The focus of 20th cen­tu­ry research in Indian musi­col­o­gy has been to ‘quan­ti­fy’ shruti-s in a sys­tem­at­ic way and to assess the rel­e­vance of this quan­tifi­ca­tion to the per­for­mance of clas­si­cal raga.

A strik­ing point in the ancient Indian the­o­ry of musi­cal scales is that it does not rely on numer­i­cal ratios, be they fre­quen­cies or lengths of vibrat­ing strings. This point was over­looked by ‘colo­nial musi­col­o­gists’ because of their lack of insight into Indian math­e­mat­ics and their fas­ci­na­tion with a mys­ti­cism of num­bers inher­it­ed from Neopythagoreanism.

As report­ed by Jonathan Barlow (per­son­al com­mu­ni­ca­tion, 3/9/2013, links my own):

The ustads in India from way back con­sid­ered that they fol­lowed Pythagoras, but ear­ly on they made the dis­cov­ery that try­ing to tune by num­bers was a los­ing game, and Ibn Sina (Avicenna) (980-1037 AD), who was their great philoso­pher of aes­thet­ics, said in plain terms that it was wis­er to rely on the ears of the experts. Ahobala tried to do the num­bers thing (and Kamilkhani) but they are rel­e­gat­ed to a foot­note of 17th C musicology.

Bharata Muni, the author(s) of the Natya Shastra, may have heard of “Pythagorean tun­ing”, a the­o­ry that Indian sci­en­tists could have expand­ed con­sid­er­ably, giv­en their matu­ri­ty in the use of cal­cu­lus.. Despite this, not a sin­gle num­ber is quot­ed in the entire chap­ter on musi­cal scales. This para­dox is dis­cussed on my page The Two-vina exper­i­ment. In A Mathematical Discussion of the Ancient Theory of Scales accord­ing to Natyashastra, I showed a min­i­mal rea­son: Bharata’s descrip­tion leads to an infi­nite set of solu­tions, which should be for­malised with some alge­bra, rather than a set of inte­ger ratios.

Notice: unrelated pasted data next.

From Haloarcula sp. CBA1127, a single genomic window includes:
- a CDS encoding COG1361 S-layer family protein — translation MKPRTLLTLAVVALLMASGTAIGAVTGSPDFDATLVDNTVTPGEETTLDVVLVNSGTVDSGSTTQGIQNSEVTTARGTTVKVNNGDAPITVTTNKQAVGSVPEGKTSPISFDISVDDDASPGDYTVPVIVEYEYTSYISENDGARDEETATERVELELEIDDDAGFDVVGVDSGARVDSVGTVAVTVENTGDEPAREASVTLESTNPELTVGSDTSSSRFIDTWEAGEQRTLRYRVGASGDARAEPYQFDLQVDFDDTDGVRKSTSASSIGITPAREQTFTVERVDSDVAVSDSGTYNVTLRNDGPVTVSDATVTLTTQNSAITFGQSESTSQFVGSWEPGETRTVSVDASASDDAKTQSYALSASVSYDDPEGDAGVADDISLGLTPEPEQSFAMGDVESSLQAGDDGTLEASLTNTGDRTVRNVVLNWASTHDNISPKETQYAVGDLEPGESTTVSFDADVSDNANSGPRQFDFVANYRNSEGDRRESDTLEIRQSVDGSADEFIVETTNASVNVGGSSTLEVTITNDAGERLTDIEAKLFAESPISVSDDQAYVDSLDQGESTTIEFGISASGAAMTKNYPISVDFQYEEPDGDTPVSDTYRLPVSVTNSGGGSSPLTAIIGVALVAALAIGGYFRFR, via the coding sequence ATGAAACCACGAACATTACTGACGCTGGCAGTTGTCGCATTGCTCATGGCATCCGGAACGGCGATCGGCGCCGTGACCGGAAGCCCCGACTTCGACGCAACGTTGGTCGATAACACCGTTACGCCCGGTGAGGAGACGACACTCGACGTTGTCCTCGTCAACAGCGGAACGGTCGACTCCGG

How (and why) should the octave be divid­ed into 22 micro-intervals when most Indo-European musi­cal sys­tems only name 5 to 12 notes? Some naive eth­no­mu­si­col­o­gists have claimed that Bharata’s mod­el must be a vari­ant of the Arabic “quar­ter­tone sys­tem”, or even a tem­pered scale with 22 inter­vals… If so, why not 24 shruti-s? Or any arbi­trary num­ber? The two-vina exper­i­ment pro­duces shruti-s of unequal sizes. No sum of micro­tones of 54.5 cents in a 22-degree tem­pered scale would pro­duce an inter­val close to 702 cents — the per­fect fifth that gives con­so­nance (sam­va­di) to musi­cal scales.

In the (thought?) exper­i­ment described in Natya Shastra (chap­ter 28), two vina-s — stringed instru­ments sim­i­lar to zithers — are tuned iden­ti­cal­ly. The author sug­gests low­er­ing all the notes of one instru­ment by “one shru­ti” and he gives a list of notes that will match between the two instru­ments. The process is repeat­ed three more times until all the match­es have been made explic­it. This gives a sys­tem of equa­tions (and inequa­tions) for the 22 unknown vari­ables. Additional equa­tions can be derived from a pre­lim­i­nary state­ment that the octave and the major fifth are “con­so­nant” (sam­va­di), thus fix­ing ratios close to 2/1 and 3/2. (Read the detailed pro­ce­dure on my page The Two-vina Experiment and the math­e­mat­ics in A Mathematical Discussion of the Ancient Theory of Scales accord­ing to Natyashastra.)